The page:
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The Impact of Macroeconomic Factors on Risks in the Banking Sector: A Cross-Country Empirical Assessment

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    Abstract

    This paper explores the links between macroeconomic conditions and individual bank risk. Using capital adequacy ratios as a broad measure of risk sustainability, a linear mixed effects model for a large international panel of banks for the years 2001-2005 is estimated. In OECD countries, banks tend to hold higher capital ratios during business cycle highs, this effect being even stronger for a subsample of EU banks. In non-OECD countries, periods of higher economic growth are associated with lower capital ratios. This indicates procyclical behavior. Banks accumulate risks more rapidly in economically good times and some of these risks materialize as asset quality deteriorates during subsequent recessions. Furthermore, higher inflation rates are associated with higher capital ratios of banks, implying that inflation-induced economic uncertainty stimulates banks to restrict credit. As far as regulatory and institutional environment is concerned, econometric estimates show that banks in non-OECD countries with deposit insurance tend to be more risky, whereas evidence of a negative relationship between concentration of the banking sector and banks’ risk taking is statistically less robust.

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    File URL: http://www.iaw.edu/RePEc/iaw/pdf/iaw_dp_44.pdf
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    Bibliographic Info

    Paper provided by Institut für Angewandte Wirtschaftsforschung (IAW) in its series IAW Discussion Papers with number 44.

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    Length: 26 pages
    Date of creation: Sep 2008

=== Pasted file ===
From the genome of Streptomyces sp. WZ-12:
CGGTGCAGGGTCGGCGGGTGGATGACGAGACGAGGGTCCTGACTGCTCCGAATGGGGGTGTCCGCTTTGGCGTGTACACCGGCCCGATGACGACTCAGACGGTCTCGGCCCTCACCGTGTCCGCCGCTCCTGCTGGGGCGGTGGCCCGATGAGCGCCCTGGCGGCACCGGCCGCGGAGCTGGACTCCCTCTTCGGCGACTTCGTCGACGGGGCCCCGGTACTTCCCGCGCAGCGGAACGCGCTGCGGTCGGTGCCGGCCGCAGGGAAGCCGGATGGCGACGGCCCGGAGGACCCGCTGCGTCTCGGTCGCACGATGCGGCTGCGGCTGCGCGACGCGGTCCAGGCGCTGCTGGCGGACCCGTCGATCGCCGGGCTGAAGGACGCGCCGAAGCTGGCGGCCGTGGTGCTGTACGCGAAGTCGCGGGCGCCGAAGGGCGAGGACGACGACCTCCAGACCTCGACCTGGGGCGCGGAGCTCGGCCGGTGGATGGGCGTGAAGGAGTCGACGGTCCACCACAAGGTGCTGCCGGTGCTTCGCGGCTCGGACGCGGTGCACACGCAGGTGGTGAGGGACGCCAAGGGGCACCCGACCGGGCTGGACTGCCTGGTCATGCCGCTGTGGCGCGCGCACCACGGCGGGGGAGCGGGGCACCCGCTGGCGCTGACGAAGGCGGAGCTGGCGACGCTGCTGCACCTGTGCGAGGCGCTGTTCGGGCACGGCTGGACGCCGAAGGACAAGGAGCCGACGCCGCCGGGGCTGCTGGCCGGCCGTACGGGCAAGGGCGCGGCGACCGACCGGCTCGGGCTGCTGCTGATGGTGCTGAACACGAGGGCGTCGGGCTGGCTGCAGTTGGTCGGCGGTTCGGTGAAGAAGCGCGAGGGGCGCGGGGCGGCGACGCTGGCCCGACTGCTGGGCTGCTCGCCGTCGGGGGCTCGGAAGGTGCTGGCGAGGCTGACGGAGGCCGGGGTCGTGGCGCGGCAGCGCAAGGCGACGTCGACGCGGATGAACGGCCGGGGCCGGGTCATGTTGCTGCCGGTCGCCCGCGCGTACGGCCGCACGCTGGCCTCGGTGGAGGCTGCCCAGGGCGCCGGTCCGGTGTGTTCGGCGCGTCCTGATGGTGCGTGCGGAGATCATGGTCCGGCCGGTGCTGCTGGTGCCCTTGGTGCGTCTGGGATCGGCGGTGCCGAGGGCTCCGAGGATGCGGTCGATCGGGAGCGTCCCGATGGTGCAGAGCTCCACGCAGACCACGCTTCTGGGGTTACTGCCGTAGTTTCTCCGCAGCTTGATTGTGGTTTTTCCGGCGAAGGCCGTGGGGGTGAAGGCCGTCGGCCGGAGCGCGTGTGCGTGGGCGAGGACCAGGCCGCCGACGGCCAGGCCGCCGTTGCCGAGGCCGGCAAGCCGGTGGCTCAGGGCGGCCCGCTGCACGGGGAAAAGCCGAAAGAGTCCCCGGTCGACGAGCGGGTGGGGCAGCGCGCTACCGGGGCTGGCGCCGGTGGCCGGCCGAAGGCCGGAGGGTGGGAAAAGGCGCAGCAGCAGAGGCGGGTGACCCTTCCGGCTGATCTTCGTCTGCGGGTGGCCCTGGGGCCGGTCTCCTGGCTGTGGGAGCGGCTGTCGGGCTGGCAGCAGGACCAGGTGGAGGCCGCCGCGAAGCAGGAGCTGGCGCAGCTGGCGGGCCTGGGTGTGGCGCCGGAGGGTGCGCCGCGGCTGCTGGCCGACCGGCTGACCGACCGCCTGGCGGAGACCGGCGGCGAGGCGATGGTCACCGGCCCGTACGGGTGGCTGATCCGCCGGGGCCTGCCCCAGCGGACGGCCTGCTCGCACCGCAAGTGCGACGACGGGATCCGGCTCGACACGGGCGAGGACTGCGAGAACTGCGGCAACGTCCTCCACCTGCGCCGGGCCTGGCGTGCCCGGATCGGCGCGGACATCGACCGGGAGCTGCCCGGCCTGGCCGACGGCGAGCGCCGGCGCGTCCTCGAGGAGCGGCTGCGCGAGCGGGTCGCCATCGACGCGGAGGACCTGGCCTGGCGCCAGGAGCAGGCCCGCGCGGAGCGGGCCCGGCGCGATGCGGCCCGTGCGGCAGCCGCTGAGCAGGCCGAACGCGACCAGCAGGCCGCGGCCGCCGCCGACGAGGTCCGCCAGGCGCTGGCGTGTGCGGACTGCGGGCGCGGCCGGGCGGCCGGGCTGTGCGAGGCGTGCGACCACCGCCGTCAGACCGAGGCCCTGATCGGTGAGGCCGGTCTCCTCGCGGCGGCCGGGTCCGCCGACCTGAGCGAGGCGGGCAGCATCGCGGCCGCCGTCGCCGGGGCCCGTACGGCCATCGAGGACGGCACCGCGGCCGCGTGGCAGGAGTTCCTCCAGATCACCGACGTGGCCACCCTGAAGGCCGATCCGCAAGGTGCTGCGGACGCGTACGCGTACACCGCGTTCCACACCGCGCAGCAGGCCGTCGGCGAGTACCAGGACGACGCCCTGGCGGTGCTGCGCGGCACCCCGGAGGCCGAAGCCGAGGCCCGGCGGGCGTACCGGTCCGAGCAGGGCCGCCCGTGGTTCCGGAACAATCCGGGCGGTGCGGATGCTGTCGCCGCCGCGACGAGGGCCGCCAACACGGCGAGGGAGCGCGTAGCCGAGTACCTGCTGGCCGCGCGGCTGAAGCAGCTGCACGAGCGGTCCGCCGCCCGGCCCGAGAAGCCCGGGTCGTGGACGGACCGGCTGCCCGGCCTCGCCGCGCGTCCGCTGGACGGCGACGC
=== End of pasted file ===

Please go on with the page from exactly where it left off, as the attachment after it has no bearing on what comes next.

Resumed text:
Date of revision:
    Handle: RePEc:iaw:iawdip:44

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    Keywords: international banking; macroeconomic conditions; banking risk;

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    1. Frederic S. Mishkin, 1997. "Understanding Financial Crises: A Developing Country Perspective," NBER Working Papers 5600, National Bureau of Economic Research, Inc.
    2. Stiglitz, Joseph E & Weiss, Andrew, 1981. "Credit Rationing in Markets with Imperfect Information," American Economic Review, American Economic Association, vol. 71(3), pages 393-410, June.
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    7. L. Baele & R. Vander Vennet & A. Van Landschoot, 2004. "Bank Risk Strategies and Cyclical Variation in Bank Stock Returns," Working Papers of Faculty of Economics and Business Administration, Ghent University, Belgium 04/217, Ghent University, Faculty of Economics and Business Administration.
    8. Gorton, Gary, 1988. "Banking Panics and Business Cycles," Oxford Economic Papers, Oxford University Press, vol. 40(4), pages 751-81, December.
    9. Claudia M. Buch & Gayle L. DeLong & Katja Neugebauer, 2007. "International Banking and the Allocation of Risk," IAW Discussion Papers 32, Institut für Angewandte Wirtschaftsforschung (IAW).
    10. Ari Hyytinen, 2002. "The time profile of risk in banking crises: evidence from Scandinavian banking sectors," Applied Financial Economics, Taylor & Francis Journals, vol. 12(9), pages 613-623.
    11. Sironi, Andrea, 2003. " Testing for Market Discipline in the European Banking Industry: Evidence from Subordinated Debt Issues," Journal of Money, Credit and Banking, Blackwell Publishing, vol. 35(3), pages 443-72, June.
    12. Matutes, Carmen & Vives, Xavier, 1995. "Imperfect Competition, Risk Taking, and Regulation in Banking," CEPR Discussion Papers 1177, C.E.P.R. Discussion Papers.
    13. Boyd, John H. & Levine, Ross & Smith, Bruce D., 2001. "The impact of inflation on financial sector performance," Journal of Monetary Economics, Elsevier, vol. 47(2), pages 221-248, April.
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